Key pensions legal developments 2013

Posted: 06/12/2013


Pensions Bill 2013

The Pensions Bill 2013 was presented to Parliament on 9 May 2013 (sometime after the draft Bill was published on 18 January 2013). Key aspects include:

  • Reform of the state pension system and the introduction of a flat rate single-tier state pension from 6 April 2016 (to replace the current basic state pension and the state second pension);
  • The state pension age is set to increase to age 67 between 2026 and 2028;
  • Abolition of the state second pension (S2P) and contracting-out on a salary related basis when the single-tier pension comes into effect. This will result in the loss of NIC rebates for schemes which may lead to funding implications. The Bill includes a statutory power for employers to amend the scheme rules of private sector pension schemes to offset these costs;
  • Changes to DC schemes to introduce a system to automatically transfer members’ small DC pots (up to an initial limit of £10,000) to their new employer’s pension scheme when they change employment. The rationale for this change is to deal with the expected growth in the number of small pension pots following the introduction of auto-enrolment;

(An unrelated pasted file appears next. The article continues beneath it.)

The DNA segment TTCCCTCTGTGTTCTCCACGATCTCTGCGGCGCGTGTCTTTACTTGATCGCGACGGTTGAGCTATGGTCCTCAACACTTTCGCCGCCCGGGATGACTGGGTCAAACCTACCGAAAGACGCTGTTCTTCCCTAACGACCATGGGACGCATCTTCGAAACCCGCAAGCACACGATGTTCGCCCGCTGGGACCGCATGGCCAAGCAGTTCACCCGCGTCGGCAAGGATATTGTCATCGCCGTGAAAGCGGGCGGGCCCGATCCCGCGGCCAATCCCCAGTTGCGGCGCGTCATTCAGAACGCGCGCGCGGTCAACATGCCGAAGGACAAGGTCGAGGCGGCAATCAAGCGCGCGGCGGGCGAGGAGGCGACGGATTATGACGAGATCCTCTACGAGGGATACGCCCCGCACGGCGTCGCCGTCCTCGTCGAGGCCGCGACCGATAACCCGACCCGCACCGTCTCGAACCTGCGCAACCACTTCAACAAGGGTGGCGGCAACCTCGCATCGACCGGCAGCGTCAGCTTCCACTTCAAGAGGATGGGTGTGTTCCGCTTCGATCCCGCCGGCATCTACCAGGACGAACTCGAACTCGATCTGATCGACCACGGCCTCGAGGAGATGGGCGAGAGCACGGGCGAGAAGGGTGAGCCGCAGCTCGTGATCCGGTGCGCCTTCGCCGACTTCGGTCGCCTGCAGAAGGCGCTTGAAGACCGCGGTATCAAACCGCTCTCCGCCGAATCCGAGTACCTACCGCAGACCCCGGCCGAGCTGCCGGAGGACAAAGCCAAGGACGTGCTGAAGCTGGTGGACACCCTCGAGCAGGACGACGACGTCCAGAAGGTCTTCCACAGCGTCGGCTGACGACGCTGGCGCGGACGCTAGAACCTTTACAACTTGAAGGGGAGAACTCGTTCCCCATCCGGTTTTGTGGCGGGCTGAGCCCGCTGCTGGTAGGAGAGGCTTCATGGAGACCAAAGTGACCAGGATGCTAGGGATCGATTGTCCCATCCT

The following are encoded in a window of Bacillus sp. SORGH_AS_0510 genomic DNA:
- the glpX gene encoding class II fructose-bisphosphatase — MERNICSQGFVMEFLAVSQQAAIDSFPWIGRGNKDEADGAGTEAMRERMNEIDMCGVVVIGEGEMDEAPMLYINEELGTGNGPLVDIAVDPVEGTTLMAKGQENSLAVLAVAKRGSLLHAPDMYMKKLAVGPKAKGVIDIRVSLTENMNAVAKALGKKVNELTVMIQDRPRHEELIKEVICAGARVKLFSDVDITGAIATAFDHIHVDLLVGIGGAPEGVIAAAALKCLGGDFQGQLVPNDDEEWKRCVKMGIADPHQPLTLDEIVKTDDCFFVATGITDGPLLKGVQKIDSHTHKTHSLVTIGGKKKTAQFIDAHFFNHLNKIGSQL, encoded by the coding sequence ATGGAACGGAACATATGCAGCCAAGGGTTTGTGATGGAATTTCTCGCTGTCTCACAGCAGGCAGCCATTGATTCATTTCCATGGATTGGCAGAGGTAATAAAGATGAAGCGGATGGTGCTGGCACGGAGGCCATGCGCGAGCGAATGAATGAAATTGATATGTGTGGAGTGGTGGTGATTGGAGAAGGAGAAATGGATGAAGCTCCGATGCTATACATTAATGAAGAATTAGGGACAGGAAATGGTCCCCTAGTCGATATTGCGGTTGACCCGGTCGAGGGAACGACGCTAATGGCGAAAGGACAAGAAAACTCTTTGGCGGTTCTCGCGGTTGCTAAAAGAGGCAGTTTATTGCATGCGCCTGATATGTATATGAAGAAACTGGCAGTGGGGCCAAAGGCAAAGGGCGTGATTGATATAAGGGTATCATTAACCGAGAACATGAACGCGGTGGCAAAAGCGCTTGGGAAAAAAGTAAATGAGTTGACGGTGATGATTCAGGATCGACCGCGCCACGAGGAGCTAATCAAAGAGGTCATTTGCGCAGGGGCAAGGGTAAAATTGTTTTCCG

• Members of DC schemes will no longer be able to opt for a return of contributions paid to a DC scheme;
  • Introduction of a new statutory objective for the Pension’s Regulator (TPR), to require TPR to “minimise any adverse impact on the sustainable growth of an employer”;
  • Introduction of a regulation-making power to prohibit incentive exercises intended to induce a member to transfer his pension rights from a salary related occupational pension scheme to another arrangement. This power could lead to restrictions on transfer exercises which go beyond the current guidance set out in the voluntary industry code and contained in the statement issued by TPR on incentive exercises in July 2012;